Unfortunately, I had not timed my visit very well. I arrived just minutes too late to visit the mosque in the morning, and ended up having to wait for three hours. Foreign visitors, even non-Muslims are allowed and even encouraged to visit the mosques in Malaysia, but may only do so during certain vising hours. I arrived right before the Jummah, or midday prayer, and had to wait. During that time, the mosque was closed off to only the faithful; an agreeable compromise in this massively interfaith country.

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Fortunately, there was a shady promenade just outside the mosque with lots of shops, restaurants, and cafes, so I purchased a cool drink and sat down by the water. After some time, I decided to take a walk around the wetlands at the nearby lake as the sounds of the midday prayer rang out over the silent city.

Even as a Christian, the sound of the daily Muslim prayer resonates something within me. Though it is not a part of my faith tradition, I deeply respect the dedication and spiritual commitment to the five daily prayers of Islam.

Putrajaya Promenade 

At 2pm the mosque opened once again for non-Muslim visitors. It's free to visit, but of course there is a fairly strict dress code. To make sure that anyone who may want to visit the mosque is allowed to do so, the mosque lends out a set of maroon hooded robes to all visitors before they go inside. 

I collected my robe, took off my shoes, and stepped onto the surprisingly cool marble tile on the plaza outside of the great mosque. The beautiful pink dome of the Masjid Putra soared into the sky above me, and for a moment, I was almost at a loss for words.

tourists visiting the Pink Mosque

I entered the mosque. An exhibition hall had been set up in front of the main prayer hall with information placards to teach visitors about Islam and the Quran. There was also a special exhibition with verses from the Quran condemning terrorism, as well as exhibitions about the Muslim belief in Abraham, Moses, and Jesus.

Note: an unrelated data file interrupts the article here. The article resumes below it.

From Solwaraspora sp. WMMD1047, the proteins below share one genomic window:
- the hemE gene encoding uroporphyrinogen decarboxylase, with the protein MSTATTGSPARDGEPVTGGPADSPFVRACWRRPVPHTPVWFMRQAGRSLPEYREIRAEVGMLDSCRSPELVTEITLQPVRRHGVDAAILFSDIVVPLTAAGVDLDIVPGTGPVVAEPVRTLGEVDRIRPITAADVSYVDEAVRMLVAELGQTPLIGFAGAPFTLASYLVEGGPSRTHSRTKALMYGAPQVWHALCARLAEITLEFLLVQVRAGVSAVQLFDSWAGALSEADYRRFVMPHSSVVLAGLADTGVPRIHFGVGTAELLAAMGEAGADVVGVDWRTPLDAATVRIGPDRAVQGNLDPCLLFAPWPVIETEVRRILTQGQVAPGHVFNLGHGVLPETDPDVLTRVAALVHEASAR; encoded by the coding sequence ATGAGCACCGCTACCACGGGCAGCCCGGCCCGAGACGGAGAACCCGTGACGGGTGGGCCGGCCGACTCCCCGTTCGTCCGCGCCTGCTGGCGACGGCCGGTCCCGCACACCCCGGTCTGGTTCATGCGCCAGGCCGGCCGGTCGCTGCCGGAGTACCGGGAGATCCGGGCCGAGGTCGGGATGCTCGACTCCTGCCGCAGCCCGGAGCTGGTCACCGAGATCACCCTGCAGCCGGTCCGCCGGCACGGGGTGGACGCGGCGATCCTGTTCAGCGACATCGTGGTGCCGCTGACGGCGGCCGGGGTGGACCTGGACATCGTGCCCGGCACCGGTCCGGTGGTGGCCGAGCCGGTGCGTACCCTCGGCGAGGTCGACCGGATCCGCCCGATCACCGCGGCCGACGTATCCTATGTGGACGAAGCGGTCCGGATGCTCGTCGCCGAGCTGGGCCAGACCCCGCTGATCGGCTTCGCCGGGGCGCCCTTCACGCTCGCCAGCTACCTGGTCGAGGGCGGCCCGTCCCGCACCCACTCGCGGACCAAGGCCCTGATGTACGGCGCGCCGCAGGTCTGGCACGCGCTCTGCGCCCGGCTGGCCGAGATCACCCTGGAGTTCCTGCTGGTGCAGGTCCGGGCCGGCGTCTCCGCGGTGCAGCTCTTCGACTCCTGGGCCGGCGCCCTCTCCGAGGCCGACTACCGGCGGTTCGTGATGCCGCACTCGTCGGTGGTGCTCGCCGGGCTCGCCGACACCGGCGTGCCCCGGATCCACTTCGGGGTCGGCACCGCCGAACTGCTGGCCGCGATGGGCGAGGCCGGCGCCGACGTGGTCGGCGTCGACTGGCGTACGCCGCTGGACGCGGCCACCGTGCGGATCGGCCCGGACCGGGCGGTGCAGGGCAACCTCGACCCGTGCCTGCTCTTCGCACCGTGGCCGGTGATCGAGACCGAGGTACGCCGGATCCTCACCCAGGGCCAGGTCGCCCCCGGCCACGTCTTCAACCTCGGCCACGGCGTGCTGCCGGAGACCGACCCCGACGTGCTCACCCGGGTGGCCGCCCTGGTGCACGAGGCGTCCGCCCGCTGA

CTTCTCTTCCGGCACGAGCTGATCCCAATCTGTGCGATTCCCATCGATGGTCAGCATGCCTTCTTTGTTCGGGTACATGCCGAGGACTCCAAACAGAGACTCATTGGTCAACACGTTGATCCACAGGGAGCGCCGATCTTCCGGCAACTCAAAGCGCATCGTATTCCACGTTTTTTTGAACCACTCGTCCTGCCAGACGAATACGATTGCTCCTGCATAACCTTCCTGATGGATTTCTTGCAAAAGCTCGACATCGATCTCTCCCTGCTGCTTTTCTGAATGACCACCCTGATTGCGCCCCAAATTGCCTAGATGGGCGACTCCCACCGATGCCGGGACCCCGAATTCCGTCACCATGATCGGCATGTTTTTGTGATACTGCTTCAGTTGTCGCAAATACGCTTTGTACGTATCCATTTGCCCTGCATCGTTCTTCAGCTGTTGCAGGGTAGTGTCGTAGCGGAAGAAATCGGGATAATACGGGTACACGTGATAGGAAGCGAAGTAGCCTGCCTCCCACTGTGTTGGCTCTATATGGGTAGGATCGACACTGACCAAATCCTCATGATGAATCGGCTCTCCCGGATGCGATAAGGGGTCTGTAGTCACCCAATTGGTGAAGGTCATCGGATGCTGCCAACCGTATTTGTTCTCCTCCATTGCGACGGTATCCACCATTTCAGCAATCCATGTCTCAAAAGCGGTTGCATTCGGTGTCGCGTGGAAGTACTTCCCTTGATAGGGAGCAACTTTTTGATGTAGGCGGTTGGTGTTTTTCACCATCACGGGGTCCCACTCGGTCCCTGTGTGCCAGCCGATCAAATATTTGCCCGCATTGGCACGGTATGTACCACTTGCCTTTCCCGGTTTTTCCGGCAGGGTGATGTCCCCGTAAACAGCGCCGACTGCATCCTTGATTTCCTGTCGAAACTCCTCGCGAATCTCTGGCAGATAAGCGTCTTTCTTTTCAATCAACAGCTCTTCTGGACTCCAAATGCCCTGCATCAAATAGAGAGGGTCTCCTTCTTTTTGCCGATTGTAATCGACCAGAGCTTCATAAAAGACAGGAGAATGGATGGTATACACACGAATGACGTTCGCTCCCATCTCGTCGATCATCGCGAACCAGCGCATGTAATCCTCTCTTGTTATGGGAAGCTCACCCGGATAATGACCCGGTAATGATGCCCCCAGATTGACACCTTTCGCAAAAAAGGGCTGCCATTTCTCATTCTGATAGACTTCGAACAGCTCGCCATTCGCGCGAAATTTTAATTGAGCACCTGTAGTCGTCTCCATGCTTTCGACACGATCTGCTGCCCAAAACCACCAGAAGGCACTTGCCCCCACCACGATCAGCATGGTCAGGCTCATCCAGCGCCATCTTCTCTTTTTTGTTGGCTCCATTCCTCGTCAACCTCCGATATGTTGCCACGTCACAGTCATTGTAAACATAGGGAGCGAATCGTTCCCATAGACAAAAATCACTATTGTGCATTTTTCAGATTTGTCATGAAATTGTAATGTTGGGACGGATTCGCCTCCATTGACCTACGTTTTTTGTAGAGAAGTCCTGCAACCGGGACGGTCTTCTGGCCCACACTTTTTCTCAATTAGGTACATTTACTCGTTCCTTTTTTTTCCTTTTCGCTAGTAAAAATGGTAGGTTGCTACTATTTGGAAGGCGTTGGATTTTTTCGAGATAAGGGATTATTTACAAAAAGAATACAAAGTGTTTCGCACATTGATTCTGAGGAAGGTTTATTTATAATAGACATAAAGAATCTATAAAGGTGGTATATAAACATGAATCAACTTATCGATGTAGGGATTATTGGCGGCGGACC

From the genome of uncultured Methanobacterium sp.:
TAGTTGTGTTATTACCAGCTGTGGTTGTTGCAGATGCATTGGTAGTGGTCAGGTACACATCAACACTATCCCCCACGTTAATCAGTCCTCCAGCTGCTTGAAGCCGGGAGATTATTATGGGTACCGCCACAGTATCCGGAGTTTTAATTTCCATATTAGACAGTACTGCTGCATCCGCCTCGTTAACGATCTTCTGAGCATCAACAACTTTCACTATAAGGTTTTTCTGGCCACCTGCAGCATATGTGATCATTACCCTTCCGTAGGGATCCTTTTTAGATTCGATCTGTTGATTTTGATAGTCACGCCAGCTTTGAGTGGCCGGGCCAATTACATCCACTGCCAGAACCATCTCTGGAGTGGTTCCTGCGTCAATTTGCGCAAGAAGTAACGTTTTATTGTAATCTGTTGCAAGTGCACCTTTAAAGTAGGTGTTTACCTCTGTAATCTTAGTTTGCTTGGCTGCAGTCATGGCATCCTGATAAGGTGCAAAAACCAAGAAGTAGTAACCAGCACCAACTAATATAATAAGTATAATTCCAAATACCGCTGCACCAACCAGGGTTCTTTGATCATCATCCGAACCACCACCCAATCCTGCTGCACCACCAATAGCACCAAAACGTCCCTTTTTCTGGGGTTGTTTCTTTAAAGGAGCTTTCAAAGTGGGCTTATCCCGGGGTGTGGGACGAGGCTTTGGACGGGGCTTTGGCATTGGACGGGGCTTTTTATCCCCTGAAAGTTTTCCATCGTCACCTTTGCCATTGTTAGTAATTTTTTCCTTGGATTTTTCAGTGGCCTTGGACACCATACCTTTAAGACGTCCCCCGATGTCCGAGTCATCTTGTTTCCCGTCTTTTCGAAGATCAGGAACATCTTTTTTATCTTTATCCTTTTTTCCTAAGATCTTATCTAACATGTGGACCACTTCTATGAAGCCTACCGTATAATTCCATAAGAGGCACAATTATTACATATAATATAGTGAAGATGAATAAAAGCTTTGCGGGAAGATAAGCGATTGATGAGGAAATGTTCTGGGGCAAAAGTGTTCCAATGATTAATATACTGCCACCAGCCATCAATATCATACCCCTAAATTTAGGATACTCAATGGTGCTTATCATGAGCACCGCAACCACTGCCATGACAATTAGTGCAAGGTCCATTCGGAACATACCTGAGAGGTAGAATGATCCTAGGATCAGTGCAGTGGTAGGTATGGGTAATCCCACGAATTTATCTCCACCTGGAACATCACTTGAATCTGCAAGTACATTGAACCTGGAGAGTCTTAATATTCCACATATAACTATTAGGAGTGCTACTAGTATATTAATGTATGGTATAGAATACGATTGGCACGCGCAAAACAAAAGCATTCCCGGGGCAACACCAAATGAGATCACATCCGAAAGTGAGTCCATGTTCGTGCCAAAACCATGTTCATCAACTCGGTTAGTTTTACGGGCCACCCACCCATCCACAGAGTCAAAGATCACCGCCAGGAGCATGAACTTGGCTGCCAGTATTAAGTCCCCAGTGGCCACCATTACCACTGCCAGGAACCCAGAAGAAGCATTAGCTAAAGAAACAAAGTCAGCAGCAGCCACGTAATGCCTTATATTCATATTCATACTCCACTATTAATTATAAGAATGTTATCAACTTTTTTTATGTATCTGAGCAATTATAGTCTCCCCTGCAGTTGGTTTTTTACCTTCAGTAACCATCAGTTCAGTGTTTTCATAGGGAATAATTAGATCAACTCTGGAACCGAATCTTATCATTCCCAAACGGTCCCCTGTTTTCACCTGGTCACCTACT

As I was reading the info boards, the woman who worked for the mosque's tourism office came up to me and began talking with me. I obviously stood out; most of the other tourists were Asian visitors from neighboring Thailand or Singapore. Her job, as an official English-language curator at the mosque, was to help foster understanding of Islam and interfaith relations.

inside the Pink Mosque

She asked me if I, as an American, knew much about Islam. I told her that it was actually one of my focus areas in university! I had studied comparative religion, Islam studies, modern Middle Eastern history, Arab studies, and more. I had even visited the mosque in Waco several times as part of my class trips. She seemed really impressed by that. She told me all about the amazing architecture of the mosque, then told me that I was free to take as many photos as I would like.

"Islam means 'submission to God', and a Muslim is a follower of Islam", she told me. "Islam is perfect, but Muslims are not." She also told me how she hoped that creating interfaith relations and fostering understanding would help make the world a more peaceful place.

in the main prayer hall

These are the sorts of interactions that stick with you when you travel. The people that you meet can give you a lasting impression of a place. While I was annoyed that I had to wait in the hot sun for three hours, sitting in the shade and drinking my iced coffee while listening to the sound of the midday prayer turned out to be a really beautiful experience. Standing under the great dome of the Pink Mosque while talking about architecture with the mosque's curator is something else that I'll never forget.

Previously on Sacred Spaces: